This is perhaps the question that some thought Grading scale: how to handle multiple choice questions with different number of choices really was. I'm of the opinion that multiple choice questions should not be used for summative assessment. However, I have no actual evidence to back up that view.
Has there been actual research on this, specifically with regards to mathematics?
I don't know if the use of multiple choice questions is different in mathematics to other subjects by dint of sheer ignorance in how other subjects are examined. I do know that often multiple choice questions in mathematics are not simply "Do you happen to know the answer?" questions where the route to the answer is irrelevant but the goal is more that by seeing the choice of answer one can deduce the route that they took and so there is no need to see the details (this assumes that they took a route and did not simply guess).
A sub-issue in this is the numerous schemes to discourage guessing. I'd happily also learn about any research as to the effectiveness of these. Again, my opinion is that they do not correct for the failings of the use of multiple choice questions but, again, I have no research-based evidence for this.
Let me conclude by re-emphasising that I am asking about summative assessment and not formative assessment and about actual research. I'm not interested in answers that are purely anecdotal or opinion-based (I'll happily hear those in another venue, though).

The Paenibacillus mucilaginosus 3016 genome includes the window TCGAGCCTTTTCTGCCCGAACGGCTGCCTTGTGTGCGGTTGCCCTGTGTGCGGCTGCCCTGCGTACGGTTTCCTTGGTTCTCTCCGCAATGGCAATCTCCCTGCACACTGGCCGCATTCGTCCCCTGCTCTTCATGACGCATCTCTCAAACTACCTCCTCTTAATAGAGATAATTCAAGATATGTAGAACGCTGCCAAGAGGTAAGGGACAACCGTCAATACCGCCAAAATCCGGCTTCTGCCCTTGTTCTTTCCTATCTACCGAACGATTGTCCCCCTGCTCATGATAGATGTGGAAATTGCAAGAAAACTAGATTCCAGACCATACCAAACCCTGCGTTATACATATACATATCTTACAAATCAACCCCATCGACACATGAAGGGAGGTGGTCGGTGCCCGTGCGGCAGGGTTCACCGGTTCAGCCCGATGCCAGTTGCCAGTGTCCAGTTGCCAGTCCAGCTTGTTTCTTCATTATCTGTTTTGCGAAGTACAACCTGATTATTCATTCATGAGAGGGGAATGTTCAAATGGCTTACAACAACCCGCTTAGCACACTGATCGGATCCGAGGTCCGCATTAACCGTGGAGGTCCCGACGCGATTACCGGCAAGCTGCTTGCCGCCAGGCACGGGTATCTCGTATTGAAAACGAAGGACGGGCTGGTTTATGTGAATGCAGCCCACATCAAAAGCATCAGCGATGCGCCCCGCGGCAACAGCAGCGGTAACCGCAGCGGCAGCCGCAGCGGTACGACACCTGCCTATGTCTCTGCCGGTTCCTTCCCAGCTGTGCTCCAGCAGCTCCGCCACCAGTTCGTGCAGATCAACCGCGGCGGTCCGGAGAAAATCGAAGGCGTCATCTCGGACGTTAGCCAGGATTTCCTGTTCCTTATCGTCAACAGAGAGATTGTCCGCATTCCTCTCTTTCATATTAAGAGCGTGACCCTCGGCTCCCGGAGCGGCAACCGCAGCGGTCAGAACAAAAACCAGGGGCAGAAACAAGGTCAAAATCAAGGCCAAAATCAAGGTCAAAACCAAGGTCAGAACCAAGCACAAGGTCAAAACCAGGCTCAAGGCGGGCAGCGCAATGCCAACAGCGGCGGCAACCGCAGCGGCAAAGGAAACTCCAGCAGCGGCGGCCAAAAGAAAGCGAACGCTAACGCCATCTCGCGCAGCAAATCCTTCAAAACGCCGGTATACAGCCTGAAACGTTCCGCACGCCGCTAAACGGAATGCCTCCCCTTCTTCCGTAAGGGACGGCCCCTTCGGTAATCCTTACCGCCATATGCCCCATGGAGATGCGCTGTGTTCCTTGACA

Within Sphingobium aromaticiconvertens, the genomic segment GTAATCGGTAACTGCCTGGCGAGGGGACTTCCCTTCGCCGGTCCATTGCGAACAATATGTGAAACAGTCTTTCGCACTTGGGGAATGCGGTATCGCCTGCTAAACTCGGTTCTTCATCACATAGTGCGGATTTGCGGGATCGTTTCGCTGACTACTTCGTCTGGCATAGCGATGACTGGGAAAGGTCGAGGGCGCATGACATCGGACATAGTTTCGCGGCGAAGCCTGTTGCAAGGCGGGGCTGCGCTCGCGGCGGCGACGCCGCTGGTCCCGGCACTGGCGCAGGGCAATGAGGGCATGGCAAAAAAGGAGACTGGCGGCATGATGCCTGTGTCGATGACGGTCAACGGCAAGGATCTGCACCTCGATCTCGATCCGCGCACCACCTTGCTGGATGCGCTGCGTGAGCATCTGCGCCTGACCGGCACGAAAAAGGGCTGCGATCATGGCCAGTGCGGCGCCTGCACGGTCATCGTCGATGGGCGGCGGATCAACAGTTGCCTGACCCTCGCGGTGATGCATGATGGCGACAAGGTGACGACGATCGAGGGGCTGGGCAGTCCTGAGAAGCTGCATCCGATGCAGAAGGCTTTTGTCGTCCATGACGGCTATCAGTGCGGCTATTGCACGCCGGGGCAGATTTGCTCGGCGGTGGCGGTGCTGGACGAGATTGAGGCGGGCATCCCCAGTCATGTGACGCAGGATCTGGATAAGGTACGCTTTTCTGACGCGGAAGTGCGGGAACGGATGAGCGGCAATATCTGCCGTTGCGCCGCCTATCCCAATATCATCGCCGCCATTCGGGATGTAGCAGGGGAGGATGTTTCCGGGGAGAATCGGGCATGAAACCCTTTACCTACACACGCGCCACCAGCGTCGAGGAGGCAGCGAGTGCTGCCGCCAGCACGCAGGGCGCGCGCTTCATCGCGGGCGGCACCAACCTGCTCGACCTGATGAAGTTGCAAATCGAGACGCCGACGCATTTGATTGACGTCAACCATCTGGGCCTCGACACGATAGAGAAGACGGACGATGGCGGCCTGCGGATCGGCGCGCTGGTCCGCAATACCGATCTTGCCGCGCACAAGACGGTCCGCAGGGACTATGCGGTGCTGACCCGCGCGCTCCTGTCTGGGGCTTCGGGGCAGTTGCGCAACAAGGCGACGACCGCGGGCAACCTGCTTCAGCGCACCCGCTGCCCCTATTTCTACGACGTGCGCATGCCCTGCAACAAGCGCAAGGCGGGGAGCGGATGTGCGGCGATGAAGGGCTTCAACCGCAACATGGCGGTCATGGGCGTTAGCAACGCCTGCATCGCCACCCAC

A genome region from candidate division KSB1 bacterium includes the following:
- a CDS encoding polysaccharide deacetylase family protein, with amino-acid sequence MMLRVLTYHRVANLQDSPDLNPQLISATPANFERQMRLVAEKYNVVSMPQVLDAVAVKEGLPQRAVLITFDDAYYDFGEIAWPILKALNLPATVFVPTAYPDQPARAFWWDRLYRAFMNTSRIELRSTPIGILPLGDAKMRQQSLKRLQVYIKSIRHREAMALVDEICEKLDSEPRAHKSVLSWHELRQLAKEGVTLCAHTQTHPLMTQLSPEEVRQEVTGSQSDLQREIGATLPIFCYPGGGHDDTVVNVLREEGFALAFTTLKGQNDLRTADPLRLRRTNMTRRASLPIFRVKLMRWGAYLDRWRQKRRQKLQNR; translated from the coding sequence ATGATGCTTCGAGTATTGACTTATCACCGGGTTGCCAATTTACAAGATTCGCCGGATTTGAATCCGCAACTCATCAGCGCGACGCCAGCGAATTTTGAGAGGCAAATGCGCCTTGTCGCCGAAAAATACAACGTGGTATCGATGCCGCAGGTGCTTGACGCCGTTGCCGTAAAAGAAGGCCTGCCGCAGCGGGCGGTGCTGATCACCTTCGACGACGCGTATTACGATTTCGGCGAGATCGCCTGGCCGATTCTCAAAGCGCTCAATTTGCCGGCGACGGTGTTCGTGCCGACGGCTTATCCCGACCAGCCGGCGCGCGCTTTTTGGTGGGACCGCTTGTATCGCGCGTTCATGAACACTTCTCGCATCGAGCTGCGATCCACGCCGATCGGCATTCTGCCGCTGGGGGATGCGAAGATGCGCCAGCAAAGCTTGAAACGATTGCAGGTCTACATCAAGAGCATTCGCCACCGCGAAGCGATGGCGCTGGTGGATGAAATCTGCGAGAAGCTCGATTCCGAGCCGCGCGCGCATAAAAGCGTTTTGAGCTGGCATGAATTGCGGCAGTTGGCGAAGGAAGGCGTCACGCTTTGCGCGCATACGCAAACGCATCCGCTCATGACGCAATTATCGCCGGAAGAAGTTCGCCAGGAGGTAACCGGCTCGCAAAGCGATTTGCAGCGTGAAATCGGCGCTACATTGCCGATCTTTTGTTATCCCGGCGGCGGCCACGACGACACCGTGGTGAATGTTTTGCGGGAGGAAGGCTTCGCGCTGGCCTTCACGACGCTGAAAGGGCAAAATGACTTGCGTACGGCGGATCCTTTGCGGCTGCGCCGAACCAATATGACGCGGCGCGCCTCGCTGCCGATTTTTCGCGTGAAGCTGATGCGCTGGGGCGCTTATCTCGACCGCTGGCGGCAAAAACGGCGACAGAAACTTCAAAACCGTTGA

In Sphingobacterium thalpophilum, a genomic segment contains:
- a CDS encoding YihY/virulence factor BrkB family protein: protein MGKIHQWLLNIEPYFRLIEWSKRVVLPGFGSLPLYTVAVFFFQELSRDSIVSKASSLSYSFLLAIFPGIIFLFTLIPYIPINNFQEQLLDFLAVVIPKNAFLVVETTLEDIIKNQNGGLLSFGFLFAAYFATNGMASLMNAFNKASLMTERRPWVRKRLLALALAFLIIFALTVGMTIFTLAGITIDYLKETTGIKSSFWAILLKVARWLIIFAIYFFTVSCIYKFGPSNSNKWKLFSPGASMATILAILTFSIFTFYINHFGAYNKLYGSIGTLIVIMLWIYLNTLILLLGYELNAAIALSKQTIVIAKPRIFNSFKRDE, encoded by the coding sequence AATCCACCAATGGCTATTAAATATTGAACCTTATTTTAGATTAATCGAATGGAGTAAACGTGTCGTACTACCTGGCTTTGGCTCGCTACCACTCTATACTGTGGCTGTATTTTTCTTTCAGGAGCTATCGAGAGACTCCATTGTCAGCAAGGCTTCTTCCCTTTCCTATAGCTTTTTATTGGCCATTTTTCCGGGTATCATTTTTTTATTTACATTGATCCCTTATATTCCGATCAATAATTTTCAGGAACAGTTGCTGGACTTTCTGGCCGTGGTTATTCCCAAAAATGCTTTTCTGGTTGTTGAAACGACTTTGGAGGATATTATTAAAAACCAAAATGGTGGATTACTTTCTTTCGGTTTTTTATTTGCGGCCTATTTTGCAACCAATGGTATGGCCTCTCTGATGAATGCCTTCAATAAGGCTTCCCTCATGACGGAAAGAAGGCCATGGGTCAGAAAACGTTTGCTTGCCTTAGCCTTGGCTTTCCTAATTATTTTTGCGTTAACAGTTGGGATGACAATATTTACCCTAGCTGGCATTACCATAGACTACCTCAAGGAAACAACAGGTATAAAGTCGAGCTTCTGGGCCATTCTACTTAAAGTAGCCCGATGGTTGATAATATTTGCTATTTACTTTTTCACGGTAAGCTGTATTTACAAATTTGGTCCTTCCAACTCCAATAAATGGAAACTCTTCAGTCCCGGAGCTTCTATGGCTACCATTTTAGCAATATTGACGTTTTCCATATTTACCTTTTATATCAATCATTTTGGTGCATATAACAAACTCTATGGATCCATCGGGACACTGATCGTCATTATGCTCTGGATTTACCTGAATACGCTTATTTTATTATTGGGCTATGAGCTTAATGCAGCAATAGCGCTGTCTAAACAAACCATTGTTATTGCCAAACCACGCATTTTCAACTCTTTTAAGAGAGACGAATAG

In thinking about MattF's comment about correlation, let me try to focus it more precisely. I have no doubt that multiple choice test scores are correlated with every other type of test. That doesn't speak to their efficacy and fairness though.
Consider the following two types of question:
Multiple choice, where the options include "Some of the above" and "All of the above".
No partial credit, but credit only given for an answer with reasoning.
In both, it is an "all or nothing". I've posited the extra options for the "multiple choice" variant to make it so that it isn't just a closed list to choose between and so to know the answer then a student ought to have worked it out. In the first, a student can guess. In the second, they can't.
My question, then, could be phrased as: how much effect does the fact that students can guess an answer have on a multiple choice test's ability to report students' abilities when compared with a "no partial credit" test?